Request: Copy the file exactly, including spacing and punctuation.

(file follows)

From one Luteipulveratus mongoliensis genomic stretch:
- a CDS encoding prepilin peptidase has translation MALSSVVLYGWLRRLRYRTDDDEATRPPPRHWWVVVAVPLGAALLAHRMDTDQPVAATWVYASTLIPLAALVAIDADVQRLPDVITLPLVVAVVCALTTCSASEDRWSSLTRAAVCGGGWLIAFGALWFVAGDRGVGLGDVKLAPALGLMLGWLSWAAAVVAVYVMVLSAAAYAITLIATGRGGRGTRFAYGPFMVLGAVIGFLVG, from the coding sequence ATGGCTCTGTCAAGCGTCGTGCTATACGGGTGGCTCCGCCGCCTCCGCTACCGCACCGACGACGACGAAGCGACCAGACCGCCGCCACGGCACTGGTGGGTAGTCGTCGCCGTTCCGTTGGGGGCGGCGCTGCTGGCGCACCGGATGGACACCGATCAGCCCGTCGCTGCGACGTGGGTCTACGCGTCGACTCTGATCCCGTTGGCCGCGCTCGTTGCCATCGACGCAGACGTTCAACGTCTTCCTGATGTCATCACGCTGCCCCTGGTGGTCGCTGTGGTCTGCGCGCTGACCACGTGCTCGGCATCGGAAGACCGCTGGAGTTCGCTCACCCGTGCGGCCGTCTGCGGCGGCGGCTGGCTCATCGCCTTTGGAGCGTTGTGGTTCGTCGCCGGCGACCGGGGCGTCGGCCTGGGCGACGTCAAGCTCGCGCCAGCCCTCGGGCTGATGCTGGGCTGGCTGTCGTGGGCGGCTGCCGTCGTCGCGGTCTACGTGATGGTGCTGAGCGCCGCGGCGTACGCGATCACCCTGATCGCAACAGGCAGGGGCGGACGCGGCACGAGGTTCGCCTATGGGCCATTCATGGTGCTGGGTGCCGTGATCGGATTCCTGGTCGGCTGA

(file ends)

From one Luteipulveratus mongoliensis genomic stretch:
- a CDS encoding prepilin peptidase has translation MALSSVVLYGWLRRLRYRTDDDEATRPPPRHWWVVVAVPLGAALLAHRMDTDQPVAATWVYASTLIPLAALVAIDADVQRLPDVITLPLVVAVVCALTTCSASEDRWSSLTRAAVCGGGWLIAFGALWFVAGDRGVGLGDVKLAPALGLMLGWLSWAAAVVAVYVMVLSAAAYAITLIATGRGGRGTRFAYGPFMVLGAVIGFLVG, from the coding sequence ATGGCTCTGTCAAGCGTCGTGCTATACGGGTGGCTCCGCCGCCTCCGCTACCGCACCGACGACGACGAAGCGACCAGACCGCCGCCACGGCACTGGTGGGTAGTCGTCGCCGTTCCGTTGGGGGCGGCGCTGCTGGCGCACCGGATGGACACCGATCAGCCCGTCGCTGCGACGTGGGTCTACGCGTCGACTCTGATCCCGTTGGCCGCGCTCGTTGCCATCGACGCAGACGTTCAACGTCTTCCTGATGTCATCACGCTGCCCCTGGTGGTCGCTGTGGTCTGCGCGCTGACCACGTGCTCGGCATCGGAAGACCGCTGGAGTTCGCTCACCCGTGCGGCCGTCTGCGGCGGCGGCTGGCTCATCGCCTTTGGAGCGTTGTGGTTCGTCGCCGGCGACCGGGGCGTCGGCCTGGGCGACGTCAAGCTCGCGCCAGCCCTCGGGCTGATGCTGGGCTGGCTGTCGTGGGCGGCTGCCGTCGTCGCGGTCTACGTGATGGTGCTGAGCGCCGCGGCGTACGCGATCACCCTGATCGCAACAGGCAGGGGCGGACGCGGCACGAGGTTCGCCTATGGGCCATTCATGGTGCTGGGTGCCGTGATCGGATTCCTGGTCGGCTGA